The gasoline-based Sprinter is a different beast. Acceleration is faster, and it tends to deliver better fuel economies in urban environments, where you’re liable to repeatedly stop-and-go.

The diesel Sprinter is more efficient when driving on longer contiguous stretches of road, however. Although parts are cheaper, you’re more likely to need routine maintenance, making it slightly more expensive to own in the long run. 

Body Types

Sprinter Cargo Van

The basic Sprinter Cargo Van is the smallest of the bunch, making it ideal for traversing urban environments where space comes at a premium. Depending on the model and year number, you can expect lengths around the 235-inch mark. You can expect the cargo bed to measure around 130 inches, with cargo volumes of 320 cubic feet. 

Despite being the smallest in the family, it comes with a decently-powerful set of engine options. The base 2020 gas model uses a 2L 4-cylinder turbocharged engine, with 188HP. The diesel engine touts a six-cylinder engine capable of solid torque performance. And although utilitarian, newer models come with must-haves like Android Auto and Apple Carplay (ideal for navigating large cities) and heated seating, ideal for those cold winter nights.  

The basic Cargo Van starts at $36,355. Used models can be found for a fraction of that, depending on mileage and model year. Mid-2010s models can often be found for roughly $15,000, albeit with plenty of miles on the clock.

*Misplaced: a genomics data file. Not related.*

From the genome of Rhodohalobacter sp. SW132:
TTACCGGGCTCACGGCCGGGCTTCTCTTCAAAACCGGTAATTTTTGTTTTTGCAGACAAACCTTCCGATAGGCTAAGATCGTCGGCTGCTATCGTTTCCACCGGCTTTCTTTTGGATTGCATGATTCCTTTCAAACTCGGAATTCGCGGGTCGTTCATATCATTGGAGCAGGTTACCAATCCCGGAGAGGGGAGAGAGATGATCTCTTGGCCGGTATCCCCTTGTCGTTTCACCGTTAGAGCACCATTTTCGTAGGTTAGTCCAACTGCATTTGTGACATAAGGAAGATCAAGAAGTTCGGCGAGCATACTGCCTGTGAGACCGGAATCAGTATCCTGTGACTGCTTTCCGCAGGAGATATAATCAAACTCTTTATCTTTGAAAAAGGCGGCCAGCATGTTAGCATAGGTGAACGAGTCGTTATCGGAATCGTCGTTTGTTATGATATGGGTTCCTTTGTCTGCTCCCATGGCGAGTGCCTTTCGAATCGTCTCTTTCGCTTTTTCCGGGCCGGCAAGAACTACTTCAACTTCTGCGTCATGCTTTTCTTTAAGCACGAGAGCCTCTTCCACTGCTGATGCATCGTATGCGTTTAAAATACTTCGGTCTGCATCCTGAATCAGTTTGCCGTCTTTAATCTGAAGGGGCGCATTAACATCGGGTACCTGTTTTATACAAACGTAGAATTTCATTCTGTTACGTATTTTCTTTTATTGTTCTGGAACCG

Sprinter Cargo Extended 

The Sprinter Cargo Extended shares much in common with its smaller sibling, except for two things: space and configuration. The 2020 model measures 290 inches long, with an incredible 532.6 cubic feet of cargo space. Additionally, the Extended model comes with a larger wheelbase of 170mm, improving maneuverability in tight urban locales, and an optional 4x4 version.

This comes at a price, with the extended version retailing at $45,950 new. Still, you can find bargains on the used market, with older high-mileage ex-commercial versions frequently retailing under $15,000. 

Sprinter Passenger

The Sprinter is a versatile beast, and with the passenger variant, Mercedes replaced the vast cargo space with enough seats for up to 12 people, depending on the configuration. Surprisingly, this offers a fairly comfortable riding experience, with the Sprinter’s cavernous interior affording generous personal space. Meanwhile, the large sliding door makes entering and exiting easy, particularly for those with mobility issues. 

Pricing for the passenger model is roughly in-line with the Cargo Extended, with the latest model starting at $43,120. Unlike the cargo variant, these command a premium, and it’s not uncommon to see models retailing over $20,000 after five years of service.

Conclusion

Versatile. Affordable. Economical. And yes, big. The Mercedes-Benz Sprinter is a compelling choice for anyone looking for a reliable van, or a people-packing minivan.

Looking to find your next cargo-carrying workhorse? At Shift, we’ve got you covered. And with all vehicles backed by a seven-day returns policy and a 150-point mechanical inspection, as well as a free 30-day warranty on our certified inventory, you can trust that your next van will be as dependable as you are.

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Author
Shift Editorial Team